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Saudi Arabia and the United Arab Emirates (UAE) have also sought to shape Sudan's post-2019 political transition, backing the Transitional Military Council by providing it with economic aid. Both Gulf countries have cultivated strong ties with Generals al-Burhan and Hemedti. The UAE, in particular, is especially close with Hemedti, in part because his RSF forces fought alongside Emirati troops as part of the Saudi-led coalition in Yemen. Libya's warlord General Khalifa Haftar, who controls parts of eastern and southern Libya, and is a close partner of the UAE, has reportedly provided support to the RSF, including ammunition, missile shipments, and intelligence sharing. Egypt, meanwhile, has backed the other side, providing the SAF with fighter aircraft and pilots shortly before the conflict began (the 2021 coup, led by General Burhan, was also reportedly greenlit by leadership in Egypt). Hemedti's RSF forces are reportedly being supported by the Wagner Group. Wagner-linked Russian firms are also reportedly smuggling gold mined in Sudan out of the country, which is helping fund Russia's war in Ukraine.

A Brewing Rift in the Gulf

The conflict in Sudan has provided an opportunity for Gulf countries to exert greater influence in regional politics, but it has also led to a growing rift between two key Gulf states: Saudi Arabia and the UAE. While both tended to intervene on the same side in post–Arab Spring conflicts in places like Yemen and Syria, each now finds itself on opposite sides of what could become a proxy war. While Riyadh and Abu Dhabi's regional policies were seen as closely aligned in the post–Arab Spring period, in the past several years, a rift has opened between the two. In Yemen, for example, fighting broke out beginning in 2019 between the Southern Transition Council (STC) and their affiliated military forces, which are supported by the UAE, on one side, and the internationally-recognized government, backed by Saudi Arabia on the other.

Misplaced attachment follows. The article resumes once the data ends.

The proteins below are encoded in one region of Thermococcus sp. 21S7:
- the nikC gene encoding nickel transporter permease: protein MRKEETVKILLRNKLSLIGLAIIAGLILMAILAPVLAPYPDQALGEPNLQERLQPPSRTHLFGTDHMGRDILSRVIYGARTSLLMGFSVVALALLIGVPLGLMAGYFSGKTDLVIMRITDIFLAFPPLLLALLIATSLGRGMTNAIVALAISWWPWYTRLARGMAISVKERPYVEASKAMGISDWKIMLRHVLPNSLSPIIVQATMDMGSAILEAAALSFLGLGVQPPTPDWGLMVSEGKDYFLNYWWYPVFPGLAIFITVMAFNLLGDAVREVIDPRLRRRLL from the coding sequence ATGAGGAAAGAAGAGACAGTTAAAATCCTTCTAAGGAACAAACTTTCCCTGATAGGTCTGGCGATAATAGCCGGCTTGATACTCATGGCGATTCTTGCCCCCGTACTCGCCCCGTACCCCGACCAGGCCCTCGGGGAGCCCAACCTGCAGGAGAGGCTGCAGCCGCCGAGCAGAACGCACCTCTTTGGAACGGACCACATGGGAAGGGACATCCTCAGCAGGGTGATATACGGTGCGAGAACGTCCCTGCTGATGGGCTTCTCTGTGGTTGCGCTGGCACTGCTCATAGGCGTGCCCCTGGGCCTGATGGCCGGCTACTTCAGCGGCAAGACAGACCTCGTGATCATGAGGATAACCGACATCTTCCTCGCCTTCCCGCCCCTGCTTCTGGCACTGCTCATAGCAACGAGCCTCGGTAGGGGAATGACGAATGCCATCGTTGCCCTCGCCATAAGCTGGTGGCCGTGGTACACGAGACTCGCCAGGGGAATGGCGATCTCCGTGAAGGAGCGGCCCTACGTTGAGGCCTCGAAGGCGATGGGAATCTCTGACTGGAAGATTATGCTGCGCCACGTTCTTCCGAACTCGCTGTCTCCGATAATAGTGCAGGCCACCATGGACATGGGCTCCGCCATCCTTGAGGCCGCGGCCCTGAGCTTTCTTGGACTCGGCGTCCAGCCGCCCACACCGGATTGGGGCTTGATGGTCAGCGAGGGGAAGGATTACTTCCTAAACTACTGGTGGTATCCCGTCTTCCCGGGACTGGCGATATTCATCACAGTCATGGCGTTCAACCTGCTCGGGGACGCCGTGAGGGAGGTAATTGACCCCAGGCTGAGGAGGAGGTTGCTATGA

As the unrest in Sudan continues, this rift between Saudi Arabia and the UAE could spill into proxy conflicts at the political level, if not outright wars, across the Horn of Africa. The fighting in Sudan poses a risk of conflict spillover into Sudan's fragile neighboring states, including Chad, Libya, and South Sudan. If the conflict continues, it could also create the possibility for more-direct forms of military intervention by regional actors. The war could therefore draw key U.S. allies and partners in the greater Middle East, including the UAE, Saudi Arabia, Egypt, and Turkey, into proxy competition with one another—much like we saw in the proxy conflicts in Libya, Syria, and Yemen that followed the Arab Spring protests. Such proxy competition would pose significant challenges to U.S. bilateral relationships with these allies and partners.